The year I turned 50 we went on a family holiday to Viet Nam. On New Year’s eve my wife entered me in a kayak race which turned out to be several. That is, since I won my first heat, I moved on to the next the round and the next. I wound up in the finals with a 25 year old and was a length ahead half way through the race only to be nudged out at the finish line. A few hours later I was reading a book by the pool when I suddenly felt four shadows looming over me. A delegation of young hotel workers had come to congratulate me on my kayak exploits in the nearby river. Their English was ok but they struggled to find the right words to explain my failure at the finish line. “We were really impressed, you know you if, if, if you …..” I said: “don’t worry I understand - if I wasn’t so damm old I would not have lost at the end”. Well since I had brought it up they confirmed – “yes, that is right for somebody your age, you were impressive”. I stood up, smiled and said “thanks – I think”.

Last weekend, I met someone I knew ten years ago when I lived in Japan. We shared a meal and caught up on our lives. As we were saying goodbye, he said “how old are you now?" I was caught a little off-guard, stated my age and then wondered to myself why he asked.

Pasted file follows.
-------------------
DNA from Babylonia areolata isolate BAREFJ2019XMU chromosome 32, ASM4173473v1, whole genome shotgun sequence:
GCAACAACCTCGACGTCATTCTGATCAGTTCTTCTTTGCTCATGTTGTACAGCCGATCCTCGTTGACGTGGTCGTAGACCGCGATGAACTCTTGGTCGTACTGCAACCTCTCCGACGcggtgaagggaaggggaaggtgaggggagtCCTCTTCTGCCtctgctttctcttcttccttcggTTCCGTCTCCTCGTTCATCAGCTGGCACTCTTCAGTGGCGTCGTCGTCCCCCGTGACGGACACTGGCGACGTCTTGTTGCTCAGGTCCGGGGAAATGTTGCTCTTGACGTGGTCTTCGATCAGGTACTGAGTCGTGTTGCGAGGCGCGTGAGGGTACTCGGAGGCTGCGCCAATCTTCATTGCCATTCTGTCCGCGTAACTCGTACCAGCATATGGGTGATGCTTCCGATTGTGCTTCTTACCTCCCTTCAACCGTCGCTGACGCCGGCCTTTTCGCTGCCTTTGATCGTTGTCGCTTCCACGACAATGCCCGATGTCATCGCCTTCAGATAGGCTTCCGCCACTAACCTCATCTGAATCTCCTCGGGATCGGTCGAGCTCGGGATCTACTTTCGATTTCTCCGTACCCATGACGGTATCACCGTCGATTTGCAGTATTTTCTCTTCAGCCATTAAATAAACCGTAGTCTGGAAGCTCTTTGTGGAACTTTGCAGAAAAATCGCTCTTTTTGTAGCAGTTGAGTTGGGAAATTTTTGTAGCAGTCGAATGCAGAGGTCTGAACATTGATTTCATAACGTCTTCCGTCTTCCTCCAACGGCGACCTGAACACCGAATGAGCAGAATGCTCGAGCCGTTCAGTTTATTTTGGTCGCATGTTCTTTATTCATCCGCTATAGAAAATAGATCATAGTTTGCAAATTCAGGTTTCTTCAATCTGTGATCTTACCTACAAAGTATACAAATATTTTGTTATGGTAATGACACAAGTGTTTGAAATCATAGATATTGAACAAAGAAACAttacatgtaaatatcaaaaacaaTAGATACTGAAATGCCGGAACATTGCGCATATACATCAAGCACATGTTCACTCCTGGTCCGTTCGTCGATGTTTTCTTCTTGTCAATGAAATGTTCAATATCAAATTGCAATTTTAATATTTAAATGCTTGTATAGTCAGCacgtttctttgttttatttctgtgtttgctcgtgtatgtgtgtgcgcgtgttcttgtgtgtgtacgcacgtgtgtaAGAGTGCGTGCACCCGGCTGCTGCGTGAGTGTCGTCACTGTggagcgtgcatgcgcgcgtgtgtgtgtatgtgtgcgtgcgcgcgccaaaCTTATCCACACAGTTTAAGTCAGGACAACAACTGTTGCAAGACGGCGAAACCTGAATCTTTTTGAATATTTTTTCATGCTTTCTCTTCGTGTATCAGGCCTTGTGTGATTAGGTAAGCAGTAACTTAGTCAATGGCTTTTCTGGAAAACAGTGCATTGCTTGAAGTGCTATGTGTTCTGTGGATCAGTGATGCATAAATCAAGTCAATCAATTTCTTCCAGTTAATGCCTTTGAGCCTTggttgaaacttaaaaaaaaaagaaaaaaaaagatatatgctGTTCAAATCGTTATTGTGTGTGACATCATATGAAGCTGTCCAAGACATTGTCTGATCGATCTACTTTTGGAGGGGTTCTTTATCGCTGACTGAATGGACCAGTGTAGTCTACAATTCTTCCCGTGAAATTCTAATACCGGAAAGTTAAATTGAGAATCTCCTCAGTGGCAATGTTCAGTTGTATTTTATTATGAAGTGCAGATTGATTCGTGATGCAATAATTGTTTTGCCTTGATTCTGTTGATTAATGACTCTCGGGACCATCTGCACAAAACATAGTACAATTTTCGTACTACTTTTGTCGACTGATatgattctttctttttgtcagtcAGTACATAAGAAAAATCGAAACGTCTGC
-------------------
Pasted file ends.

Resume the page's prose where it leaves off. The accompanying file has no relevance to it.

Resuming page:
The final blow in the recent round of age questions came early this week. I was at a Starbucks with some people I used to work with.  I mentioned meeting one of the senior executives in their company a few days earlier in Shanghai. They wondered aloud how much longer he would be in his current position and his chances of getting to the very top of company management. They mentioned his age and then, for some reason,  wanted to confirm mine. I was not sure how my age fit into their calculation of another person’s upward mobility  but clearly I was somehow a barometer of “senior status”.

Having a senior moment on a golf course near Tokyo
Tomorrow will be my last full day in Japan on this trip. Fortunately I am playing golf with three friends that are 3, 6 and 22 years older than I am respectively. They know how old I am and are unlikely to make age a topic of conversation.  For a few hours,  I will be the young man in the group again.

Thursday, September 11, 2014

September 11

In the years since 9/11/2001, I have flown many times on the anniversary of that sad day. This morning I am sitting in the lounge at Denver Airport waiting to fly home. I am looking at my boarding pass that says September 11, 2014. It is hard to see that date on a boarding pass without thinking back to the day that when the Twin towers fell and the world changed.